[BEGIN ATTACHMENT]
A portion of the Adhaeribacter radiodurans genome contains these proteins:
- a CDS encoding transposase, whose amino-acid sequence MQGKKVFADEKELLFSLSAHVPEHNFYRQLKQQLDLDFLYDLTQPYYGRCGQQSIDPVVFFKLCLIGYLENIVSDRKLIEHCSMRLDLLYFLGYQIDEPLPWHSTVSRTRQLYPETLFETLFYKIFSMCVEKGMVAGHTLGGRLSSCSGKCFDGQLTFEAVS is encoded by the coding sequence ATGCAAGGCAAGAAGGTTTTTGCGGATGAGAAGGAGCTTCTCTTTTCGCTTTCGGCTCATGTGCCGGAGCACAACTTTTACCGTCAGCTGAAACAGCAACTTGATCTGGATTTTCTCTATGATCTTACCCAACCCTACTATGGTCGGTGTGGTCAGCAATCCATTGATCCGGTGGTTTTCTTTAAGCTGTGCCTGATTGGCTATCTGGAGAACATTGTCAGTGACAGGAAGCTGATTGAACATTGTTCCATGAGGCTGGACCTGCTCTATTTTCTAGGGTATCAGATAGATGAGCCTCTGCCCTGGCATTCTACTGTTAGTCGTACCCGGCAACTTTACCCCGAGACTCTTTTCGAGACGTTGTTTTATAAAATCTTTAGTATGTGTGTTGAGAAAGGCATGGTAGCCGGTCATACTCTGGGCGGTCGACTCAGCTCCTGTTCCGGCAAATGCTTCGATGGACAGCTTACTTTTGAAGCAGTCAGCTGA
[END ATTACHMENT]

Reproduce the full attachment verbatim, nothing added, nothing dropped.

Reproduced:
A portion of the Adhaeribacter radiodurans genome contains these proteins:
- a CDS encoding transposase, whose amino-acid sequence MQGKKVFADEKELLFSLSAHVPEHNFYRQLKQQLDLDFLYDLTQPYYGRCGQQSIDPVVFFKLCLIGYLENIVSDRKLIEHCSMRLDLLYFLGYQIDEPLPWHSTVSRTRQLYPETLFETLFYKIFSMCVEKGMVAGHTLGGRLSSCSGKCFDGQLTFEAVS is encoded by the coding sequence ATGCAAGGCAAGAAGGTTTTTGCGGATGAGAAGGAGCTTCTCTTTTCGCTTTCGGCTCATGTGCCGGAGCACAACTTTTACCGTCAGCTGAAACAGCAACTTGATCTGGATTTTCTCTATGATCTTACCCAACCCTACTATGGTCGGTGTGGTCAGCAATCCATTGATCCGGTGGTTTTCTTTAAGCTGTGCCTGATTGGCTATCTGGAGAACATTGTCAGTGACAGGAAGCTGATTGAACATTGTTCCATGAGGCTGGACCTGCTCTATTTTCTAGGGTATCAGATAGATGAGCCTCTGCCCTGGCATTCTACTGTTAGTCGTACCCGGCAACTTTACCCCGAGACTCTTTTCGAGACGTTGTTTTATAAAATCTTTAGTATGTGTGTTGAGAAAGGCATGGTAGCCGGTCATACTCTGGGCGGTCGACTCAGCTCCTGTTCCGGCAAATGCTTCGATGGACAGCTTACTTTTGAAGCAGTCAGCTGA